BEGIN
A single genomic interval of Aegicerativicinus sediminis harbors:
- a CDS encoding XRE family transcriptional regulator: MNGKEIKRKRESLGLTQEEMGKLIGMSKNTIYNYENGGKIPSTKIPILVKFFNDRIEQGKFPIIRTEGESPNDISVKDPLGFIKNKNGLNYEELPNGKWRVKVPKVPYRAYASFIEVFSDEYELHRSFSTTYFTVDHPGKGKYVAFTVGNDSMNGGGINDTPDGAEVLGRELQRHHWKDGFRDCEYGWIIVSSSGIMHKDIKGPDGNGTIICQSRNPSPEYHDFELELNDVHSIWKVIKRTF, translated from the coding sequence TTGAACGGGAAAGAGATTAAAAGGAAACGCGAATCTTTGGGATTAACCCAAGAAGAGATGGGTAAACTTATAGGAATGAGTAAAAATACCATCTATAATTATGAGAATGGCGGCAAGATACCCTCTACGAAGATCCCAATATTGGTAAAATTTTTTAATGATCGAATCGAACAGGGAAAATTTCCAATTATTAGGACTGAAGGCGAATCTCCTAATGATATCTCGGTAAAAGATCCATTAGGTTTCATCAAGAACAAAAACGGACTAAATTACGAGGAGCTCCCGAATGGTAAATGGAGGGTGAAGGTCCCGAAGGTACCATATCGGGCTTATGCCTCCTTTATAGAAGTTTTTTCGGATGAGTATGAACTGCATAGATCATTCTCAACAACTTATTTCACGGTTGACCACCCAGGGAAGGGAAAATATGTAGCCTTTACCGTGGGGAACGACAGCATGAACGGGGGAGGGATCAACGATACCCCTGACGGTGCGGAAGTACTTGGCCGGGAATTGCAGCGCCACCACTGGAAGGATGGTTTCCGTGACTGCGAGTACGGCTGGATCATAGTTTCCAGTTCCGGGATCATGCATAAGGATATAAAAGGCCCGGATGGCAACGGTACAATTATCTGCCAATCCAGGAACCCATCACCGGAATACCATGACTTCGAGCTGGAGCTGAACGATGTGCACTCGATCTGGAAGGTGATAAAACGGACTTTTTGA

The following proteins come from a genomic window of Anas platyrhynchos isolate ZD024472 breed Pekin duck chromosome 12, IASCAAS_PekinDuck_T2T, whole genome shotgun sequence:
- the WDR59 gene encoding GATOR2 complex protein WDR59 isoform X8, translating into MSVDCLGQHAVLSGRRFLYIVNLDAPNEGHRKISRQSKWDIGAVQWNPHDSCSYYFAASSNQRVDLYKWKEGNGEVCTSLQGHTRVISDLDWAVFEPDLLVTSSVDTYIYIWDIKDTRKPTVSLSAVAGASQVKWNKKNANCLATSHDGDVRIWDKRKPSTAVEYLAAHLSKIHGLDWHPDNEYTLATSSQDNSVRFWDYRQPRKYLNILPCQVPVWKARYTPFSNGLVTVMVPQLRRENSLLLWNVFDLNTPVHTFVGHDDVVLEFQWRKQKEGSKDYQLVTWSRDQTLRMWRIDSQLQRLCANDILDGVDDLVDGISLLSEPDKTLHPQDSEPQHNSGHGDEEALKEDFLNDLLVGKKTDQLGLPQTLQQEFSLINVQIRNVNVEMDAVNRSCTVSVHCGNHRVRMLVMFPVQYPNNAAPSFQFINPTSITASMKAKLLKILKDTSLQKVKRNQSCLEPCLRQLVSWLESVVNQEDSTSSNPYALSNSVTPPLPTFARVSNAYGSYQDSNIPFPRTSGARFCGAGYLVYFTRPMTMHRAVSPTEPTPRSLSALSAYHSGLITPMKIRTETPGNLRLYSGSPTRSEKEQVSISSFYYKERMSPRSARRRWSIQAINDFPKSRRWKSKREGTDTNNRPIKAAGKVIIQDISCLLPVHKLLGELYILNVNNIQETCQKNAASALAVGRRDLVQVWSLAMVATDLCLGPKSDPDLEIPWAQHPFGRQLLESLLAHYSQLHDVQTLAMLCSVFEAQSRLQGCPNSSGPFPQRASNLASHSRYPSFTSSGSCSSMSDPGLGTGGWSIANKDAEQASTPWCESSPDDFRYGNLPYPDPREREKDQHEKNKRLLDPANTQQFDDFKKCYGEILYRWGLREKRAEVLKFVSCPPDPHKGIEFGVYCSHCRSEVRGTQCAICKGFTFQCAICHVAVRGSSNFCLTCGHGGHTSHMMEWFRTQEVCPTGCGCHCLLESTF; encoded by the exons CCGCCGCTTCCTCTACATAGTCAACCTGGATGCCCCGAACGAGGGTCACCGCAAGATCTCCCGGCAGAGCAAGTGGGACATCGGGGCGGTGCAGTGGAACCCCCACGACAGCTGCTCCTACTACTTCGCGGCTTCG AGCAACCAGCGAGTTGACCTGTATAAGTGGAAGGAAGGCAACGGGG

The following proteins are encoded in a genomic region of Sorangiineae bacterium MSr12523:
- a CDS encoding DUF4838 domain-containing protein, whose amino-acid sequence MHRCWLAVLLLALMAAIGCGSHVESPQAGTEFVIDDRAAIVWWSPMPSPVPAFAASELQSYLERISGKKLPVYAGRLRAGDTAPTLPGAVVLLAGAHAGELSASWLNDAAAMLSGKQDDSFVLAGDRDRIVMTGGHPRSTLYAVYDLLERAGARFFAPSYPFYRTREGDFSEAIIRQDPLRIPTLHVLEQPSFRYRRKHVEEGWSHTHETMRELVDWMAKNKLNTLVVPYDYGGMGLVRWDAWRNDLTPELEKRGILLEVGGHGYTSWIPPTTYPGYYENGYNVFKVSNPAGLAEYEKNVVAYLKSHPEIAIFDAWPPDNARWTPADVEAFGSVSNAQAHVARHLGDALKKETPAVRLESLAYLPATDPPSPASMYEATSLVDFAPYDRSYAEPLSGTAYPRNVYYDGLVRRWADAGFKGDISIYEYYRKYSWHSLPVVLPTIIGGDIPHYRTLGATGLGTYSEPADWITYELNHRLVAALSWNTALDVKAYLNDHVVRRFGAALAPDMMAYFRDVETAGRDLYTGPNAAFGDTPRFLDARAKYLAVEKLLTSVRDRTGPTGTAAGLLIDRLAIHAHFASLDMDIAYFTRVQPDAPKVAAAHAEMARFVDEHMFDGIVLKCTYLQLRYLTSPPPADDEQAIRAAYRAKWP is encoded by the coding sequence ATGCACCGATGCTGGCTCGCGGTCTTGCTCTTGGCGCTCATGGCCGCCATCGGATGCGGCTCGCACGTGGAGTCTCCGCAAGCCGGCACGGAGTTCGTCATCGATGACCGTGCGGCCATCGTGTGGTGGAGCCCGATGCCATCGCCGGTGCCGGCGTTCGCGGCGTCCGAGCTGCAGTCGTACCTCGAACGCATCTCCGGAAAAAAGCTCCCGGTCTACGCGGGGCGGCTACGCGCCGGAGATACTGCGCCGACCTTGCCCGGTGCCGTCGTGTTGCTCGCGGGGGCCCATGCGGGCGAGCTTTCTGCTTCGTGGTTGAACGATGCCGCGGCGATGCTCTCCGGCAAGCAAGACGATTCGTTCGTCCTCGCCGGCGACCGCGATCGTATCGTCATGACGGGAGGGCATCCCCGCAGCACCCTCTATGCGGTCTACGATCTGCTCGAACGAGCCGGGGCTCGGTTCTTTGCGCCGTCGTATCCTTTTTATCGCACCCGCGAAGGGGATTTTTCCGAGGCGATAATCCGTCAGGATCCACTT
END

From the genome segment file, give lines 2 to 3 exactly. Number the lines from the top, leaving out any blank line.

- a CDS encoding XRE family transcriptional regulator: MNGKEIKRKRESLGLTQEEMGKLIGMSKNTIYNYENGGKIPSTKIPILVKFFNDRIEQGKFPIIRTEGESPNDISVKDPLGFIKNKNGLNYEELPNGKWRVKVPKVPYRAYASFIEVFSDEYELHRSFSTTYFTVDHPGKGKYVAFTVGNDSMNGGGINDTPDGAEVLGRELQRHHWKDGFRDCEYGWIIVSSSGIMHKDIKGPDGNGTIICQSRNPSPEYHDFELELNDVHSIWKVIKRTF, translated from the coding sequence TTGAACGGGAAAGAGATTAAAAGGAAACGCGAATCTTTGGGATTAACCCAAGAAGAGATGGGTAAACTTATAGGAATGAGTAAAAATACCATCTATAATTATGAGAATGGCGGCAAGATACCCTCTACGAAGATCCCAATATTGGTAAAATTTTTTAATGATCGAATCGAACAGGGAAAATTTCCAATTATTAGGACTGAAGGCGAATCTCCTAATGATATCTCGGTAAAAGATCCATTAGGTTTCATCAAGAACAAAAACGGACTAAATTACGAGGAGCTCCCGAATGGTAAATGGAGGGTGAAGGTCCCGAAGGTACCATATCGGGCTTATGCCTCCTTTATAGAAGTTTTTTCGGATGAGTATGAACTGCATAGATCATTCTCAACAACTTATTTCACGGTTGACCACCCAGGGAAGGGAAAATATGTAGCCTTTACCGTGGGGAACGACAGCATGAACGGGGGAGGGATCAACGATACCCCTGACGGTGCGGAAGTACTTGGCCGGGAATTGCAGCGCCACCACTGGAAGGATGGTTTCCGTGACTGCGAGTACGGCTGGATCATAGTTTCCAGTTCCGGGATCATGCATAAGGATATAAAAGGCCCGGATGGCAACGGTACAATTATCTGCCAATCCAGGAACCCATCACCGGAATACCATGACTTCGAGCTGGAGCTGAACGATGTGCACTCGATCTGGAAGGTGATAAAACGGACTTTTTGA

The following proteins come from a genomic window of Anas platyrhynchos isolate ZD024472 breed Pekin duck chromosome 12, IASCAAS_PekinDuck_T2T, whole genome shotgun sequence: